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Edison Board Class (1st Session)
14 October 2015

Last night I went along to the first session of the Edison board class that is being run by the local FabLab. This class will, hopefully, take me from a novice to a maker on the Edison board in six weeks. The class will end on a huge high as the final session is going to be a day's Hackathon. How awesome is that?

In last night's session two very knowledgeable and friendly volunteers, Ian and Simon, talk the class through the features of an Edison Board. They also showed us how to set-up a PC so that it can work with the Edison board.

The session began with an introduction to the features of the Edison board. The Edison boards features include:

  • Dual-core CPU
  • WiFi
  • Bluetooth 4.0
  • 1 GB DDR
  • 4 GB FLASH memory
  • Runs Yocto Linux

Ian and Simon also give us an idea of what the board and its features can do. An idea such as, controlling outside lights using the whereabouts of a connected GPS device.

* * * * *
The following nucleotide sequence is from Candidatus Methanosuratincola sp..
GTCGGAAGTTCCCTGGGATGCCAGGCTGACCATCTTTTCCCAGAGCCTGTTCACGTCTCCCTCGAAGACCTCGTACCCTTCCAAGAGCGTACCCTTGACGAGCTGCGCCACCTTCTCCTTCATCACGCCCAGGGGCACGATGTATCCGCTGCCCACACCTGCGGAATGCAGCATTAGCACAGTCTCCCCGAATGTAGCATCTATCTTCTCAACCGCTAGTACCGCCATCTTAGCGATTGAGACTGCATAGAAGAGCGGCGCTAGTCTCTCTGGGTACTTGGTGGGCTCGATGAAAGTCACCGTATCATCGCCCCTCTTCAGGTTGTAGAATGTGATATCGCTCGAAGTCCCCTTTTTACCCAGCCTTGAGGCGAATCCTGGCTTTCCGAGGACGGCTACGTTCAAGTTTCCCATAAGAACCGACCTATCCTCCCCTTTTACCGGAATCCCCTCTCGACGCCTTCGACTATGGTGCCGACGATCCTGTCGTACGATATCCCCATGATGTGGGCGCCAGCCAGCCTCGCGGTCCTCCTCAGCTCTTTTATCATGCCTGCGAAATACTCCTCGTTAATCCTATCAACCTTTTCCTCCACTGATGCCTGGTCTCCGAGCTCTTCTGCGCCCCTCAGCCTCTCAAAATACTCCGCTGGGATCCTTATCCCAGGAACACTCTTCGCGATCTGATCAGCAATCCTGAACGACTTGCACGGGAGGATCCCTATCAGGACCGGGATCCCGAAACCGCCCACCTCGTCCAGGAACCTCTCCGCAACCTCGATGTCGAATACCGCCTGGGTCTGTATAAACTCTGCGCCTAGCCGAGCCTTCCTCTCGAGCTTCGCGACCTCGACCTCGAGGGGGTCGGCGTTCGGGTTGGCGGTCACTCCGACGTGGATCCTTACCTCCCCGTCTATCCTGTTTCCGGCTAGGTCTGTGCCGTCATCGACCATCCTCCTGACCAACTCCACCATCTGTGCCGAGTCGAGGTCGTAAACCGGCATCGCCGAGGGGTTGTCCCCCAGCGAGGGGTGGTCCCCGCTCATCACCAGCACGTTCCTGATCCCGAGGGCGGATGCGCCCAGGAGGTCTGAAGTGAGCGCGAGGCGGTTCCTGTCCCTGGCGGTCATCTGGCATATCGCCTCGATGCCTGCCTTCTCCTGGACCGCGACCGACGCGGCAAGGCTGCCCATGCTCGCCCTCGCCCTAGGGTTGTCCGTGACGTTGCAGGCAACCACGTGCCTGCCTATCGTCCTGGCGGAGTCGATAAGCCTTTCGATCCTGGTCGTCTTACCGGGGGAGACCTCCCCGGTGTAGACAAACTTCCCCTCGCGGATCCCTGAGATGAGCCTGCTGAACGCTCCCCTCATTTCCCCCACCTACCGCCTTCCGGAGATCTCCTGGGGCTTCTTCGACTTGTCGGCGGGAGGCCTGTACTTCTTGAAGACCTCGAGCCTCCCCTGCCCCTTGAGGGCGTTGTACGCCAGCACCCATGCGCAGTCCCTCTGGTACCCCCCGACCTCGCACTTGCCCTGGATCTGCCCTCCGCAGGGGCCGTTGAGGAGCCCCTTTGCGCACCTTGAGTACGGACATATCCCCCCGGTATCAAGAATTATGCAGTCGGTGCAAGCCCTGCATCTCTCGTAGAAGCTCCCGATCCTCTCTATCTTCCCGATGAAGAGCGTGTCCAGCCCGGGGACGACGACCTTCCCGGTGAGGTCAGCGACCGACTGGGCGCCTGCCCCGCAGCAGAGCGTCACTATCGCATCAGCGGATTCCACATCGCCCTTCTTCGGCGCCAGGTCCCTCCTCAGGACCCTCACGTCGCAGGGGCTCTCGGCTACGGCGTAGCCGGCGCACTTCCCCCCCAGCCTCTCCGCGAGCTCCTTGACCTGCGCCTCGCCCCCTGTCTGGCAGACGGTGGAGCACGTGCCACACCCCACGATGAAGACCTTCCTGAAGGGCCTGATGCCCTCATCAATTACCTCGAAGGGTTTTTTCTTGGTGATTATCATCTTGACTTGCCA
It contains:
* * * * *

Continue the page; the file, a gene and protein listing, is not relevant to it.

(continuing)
Next we learnt about expansion boards. We learnt that there are several expansion boards for the Edison, such as the ones made by Sparkfun. And that you can create your own expansion board, if you plan to attach an Edison board to your own product. During this FabLab class we are using the Arduino Edison Kit (expansion board). Here, in the following video, is an overview of the Arduino Edison Kit we are using.

Once Ian and Simon had bought us up-to-speed on the Edison board and the Arduino kit's features they showed us how to connect them up. Just like in the un-boxing and assembly video from Intel (below).

Finally, we set-up the drivers on our laptops so that next week we can start coding and attaching sensors. Our homework, for the week, is to set-up the Edison Eclipse for C/C++ IDE, set-up the Arduino IDE, and to set-up the Intel XDK IDE.

Sadly, I don't think I am going to get to use Java with the Edison board for the time being. However, I can make do with C/C++ and or JavaScript. I think the idea behind installing the three IDEs is to let us try out the different ways to code for an Edison board.

If you are interested in how the class is going keep an eye out on this blog because, I am planning to add an update post after each of sessions.

While looking for the other two video's I found the 'step-by-step guide to windows' by Carlos Montesionos to be very good. So I thought I would add it to the end of this post.

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